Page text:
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Still time to care

Review: "Still time to care" By Greg Johnson

This is a superb book. It includes Johnson’s journey from being an atheist 6-year-old to a “gay virgin” pastor who is now fifteen years clean of porn. It also describes the church’s response since the “gay question” emerged in the early 20th century. He includes a history of conversion therapy in the church, seeing it as a combination of secular reparative theory as well as “over-realised eschatology” (the belief that we should receive all of God’s blessings in this life). Included is also a description of how the alliance of the ex-gay movement with right-wing politicians in the culture wars went wrong. We are then invited to engage with the New Testament texts, usefully being shown the prevalence of consensual adult gay relationships in Graeco-Roman society, demolishing the “committed adult gay relationships are not what Paul was talking about” interpretation. A challenge follows to stop endless debates over whether to describe ourselves as ‘same-sex attracted’ or ‘gay’. He then appeals for churches to be places of grace, as the reality of teenagers being willing to be ‘out’ at school, but not in the church, says it all. Finally, we have Greg’s own testimony of the friendships he has built, along with a call to build churches that do not marginalise single people.

The demise of ex-gay ministries

In describing the rise and fall of the ex-gay movement, he explains that there were few total reversals of orientation, as the flow of ex-gay leaders being exposed as involved in gay relationships brought the whole movement into disrepute. However, he identifies several ministries still endorsing the practice, including Bethel Church in Redding, California. 

Nevertheless, his primary concern is the damage that Christians’ expectation of change has caused. This mirage of false hope can encourage others to assume gay Christians just don’t have enough faith to be healed (or even that they are unsaved). When most gay Christians eventually realise their sexual orientation remains unchanged, many sadly give up on Christianity entirely.

Valuing singleness and celibacy

Johnson warns against the perception that the church is entirely negative in its message for gay members: no sex, no dating, no significant other. Instead, he wants celibacy to be elevated as a sign of the kingdom; we will all be as angels in the resurrection (Matt 22:30). As CS Lewis writes, “…in homosexuality, as in every other tribulation, [the works of God] can be made manifest… Every disability conceals a vocation if only we find it, which would turn the necessity to glorious gain.”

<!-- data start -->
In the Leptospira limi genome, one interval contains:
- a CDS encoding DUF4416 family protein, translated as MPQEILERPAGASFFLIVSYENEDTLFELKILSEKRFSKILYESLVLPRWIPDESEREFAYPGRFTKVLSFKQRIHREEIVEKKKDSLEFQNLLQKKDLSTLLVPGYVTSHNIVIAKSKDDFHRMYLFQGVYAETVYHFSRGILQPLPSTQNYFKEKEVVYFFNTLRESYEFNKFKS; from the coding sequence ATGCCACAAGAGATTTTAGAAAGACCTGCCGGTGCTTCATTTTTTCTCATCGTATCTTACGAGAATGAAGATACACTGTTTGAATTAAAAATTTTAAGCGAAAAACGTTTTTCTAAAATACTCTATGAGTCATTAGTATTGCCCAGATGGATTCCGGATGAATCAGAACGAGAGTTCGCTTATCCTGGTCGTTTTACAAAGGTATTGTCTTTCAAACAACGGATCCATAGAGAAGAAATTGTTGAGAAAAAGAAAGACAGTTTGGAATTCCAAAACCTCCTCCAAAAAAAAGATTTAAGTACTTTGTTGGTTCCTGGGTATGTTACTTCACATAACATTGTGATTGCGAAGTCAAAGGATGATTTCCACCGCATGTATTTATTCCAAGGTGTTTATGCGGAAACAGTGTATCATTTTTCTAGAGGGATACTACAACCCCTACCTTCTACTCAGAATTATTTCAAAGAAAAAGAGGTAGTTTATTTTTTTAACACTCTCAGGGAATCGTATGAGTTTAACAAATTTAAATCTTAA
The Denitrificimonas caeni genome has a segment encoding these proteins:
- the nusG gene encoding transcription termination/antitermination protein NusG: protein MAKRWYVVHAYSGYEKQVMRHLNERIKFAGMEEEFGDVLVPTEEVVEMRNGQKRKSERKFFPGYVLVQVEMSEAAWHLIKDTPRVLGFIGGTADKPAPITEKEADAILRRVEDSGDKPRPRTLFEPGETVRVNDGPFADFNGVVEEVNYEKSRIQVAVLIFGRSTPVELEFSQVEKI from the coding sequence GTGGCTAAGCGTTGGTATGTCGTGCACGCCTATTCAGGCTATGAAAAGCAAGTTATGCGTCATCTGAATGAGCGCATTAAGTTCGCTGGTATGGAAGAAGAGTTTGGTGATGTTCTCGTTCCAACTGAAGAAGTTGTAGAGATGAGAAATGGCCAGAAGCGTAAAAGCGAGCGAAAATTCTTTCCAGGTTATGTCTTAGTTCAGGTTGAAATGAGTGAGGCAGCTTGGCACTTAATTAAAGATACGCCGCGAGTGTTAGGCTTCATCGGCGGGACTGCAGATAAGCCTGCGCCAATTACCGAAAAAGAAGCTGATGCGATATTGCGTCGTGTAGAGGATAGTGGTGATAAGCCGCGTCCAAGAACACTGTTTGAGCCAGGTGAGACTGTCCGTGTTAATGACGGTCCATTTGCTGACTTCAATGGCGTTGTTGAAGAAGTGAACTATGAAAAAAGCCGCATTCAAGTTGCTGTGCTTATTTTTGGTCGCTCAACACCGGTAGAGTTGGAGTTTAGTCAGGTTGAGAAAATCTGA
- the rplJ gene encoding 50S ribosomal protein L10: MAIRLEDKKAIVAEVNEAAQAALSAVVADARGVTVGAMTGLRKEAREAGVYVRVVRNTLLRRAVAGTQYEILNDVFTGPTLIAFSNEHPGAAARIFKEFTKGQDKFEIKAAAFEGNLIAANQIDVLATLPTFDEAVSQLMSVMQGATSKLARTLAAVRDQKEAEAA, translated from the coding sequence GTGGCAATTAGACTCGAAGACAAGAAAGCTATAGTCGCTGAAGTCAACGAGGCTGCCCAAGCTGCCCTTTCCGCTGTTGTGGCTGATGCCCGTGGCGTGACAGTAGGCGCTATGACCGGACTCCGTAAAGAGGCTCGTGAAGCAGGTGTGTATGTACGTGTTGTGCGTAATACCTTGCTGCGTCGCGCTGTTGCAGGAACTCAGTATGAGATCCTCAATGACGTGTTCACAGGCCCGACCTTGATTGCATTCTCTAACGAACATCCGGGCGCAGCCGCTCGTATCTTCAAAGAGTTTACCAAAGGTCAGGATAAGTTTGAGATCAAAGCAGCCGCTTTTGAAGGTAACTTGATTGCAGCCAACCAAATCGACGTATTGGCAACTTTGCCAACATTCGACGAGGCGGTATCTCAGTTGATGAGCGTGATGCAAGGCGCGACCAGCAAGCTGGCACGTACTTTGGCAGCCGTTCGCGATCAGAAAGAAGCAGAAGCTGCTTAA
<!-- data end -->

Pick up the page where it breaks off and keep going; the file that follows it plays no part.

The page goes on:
This is taking Paul’s description of celibacy seriously as being the better choice, and not just one forced on gay people. He wants to see celibate gay people more visible in our churches to show that we do not hate gay people.

The response of the local church

Johnson includes comments like this one from John Stott: “…if gay people cannot find [mutual love, identity and a longing for completeness] in the local ‘church family’, we have no business to go on using that expression.” I suspect few churches meet this standard. Johnson makes much of the desire of gay people to make themselves lovable, excelling in every field, spending excessive time in the gym or demanding equal marriage. The church's role is to show that we are loved just as we are. The danger is that gay people hear, ‘you are loved, but…’, where the ‘but’ is not there for anyone else. Specifically, Johnson argues that no extra level of ‘policing’ should apply to gay members. He tells of a same-sex attracted man presenting himself for ministry. A panel questioned him about any past sexual sins, whereas they did not interrogate straight candidates in the same way.

Jesus radically challenged the norms of His culture by identifying His disciples as His ‘mother and brothers’. So, the local church should be our family, “with all its mutual duties and obligations to each other.” He offers the refrigerator test; can you raid a friend’s fridge when visiting without embarrassment? Johnson’s primary paradigm is ‘brotherhood’, seeing shared life together without emotional dependency as healthy. For him, this means a regular pattern of intentional time together with several others with whom he can share in depth.


The book is not perfect for a UK audience. He focuses, no doubt because of his experience, on responding to claims that those who remain same-sex attracted are unsaved. Such a mindset is rare in the UK, where our problem is much more with those who have endorsed gay sexual relationships. 
Church leaders need to hear the pain this book reveals. If churches cannot show genuine acceptance of celibate gay people in their congregations, then many in the next generation will reject the church for its homophobia.

“Still time to care” by Greg Johnson
(Zondervan, 2021) 291 pages
£16.99 hardback, £9.99 ebook

This article was originally published in the spring 2022 edition of the TFT magazine, Ascend. Click the button below to download your copy.

Download the spring 2022 edition of Ascend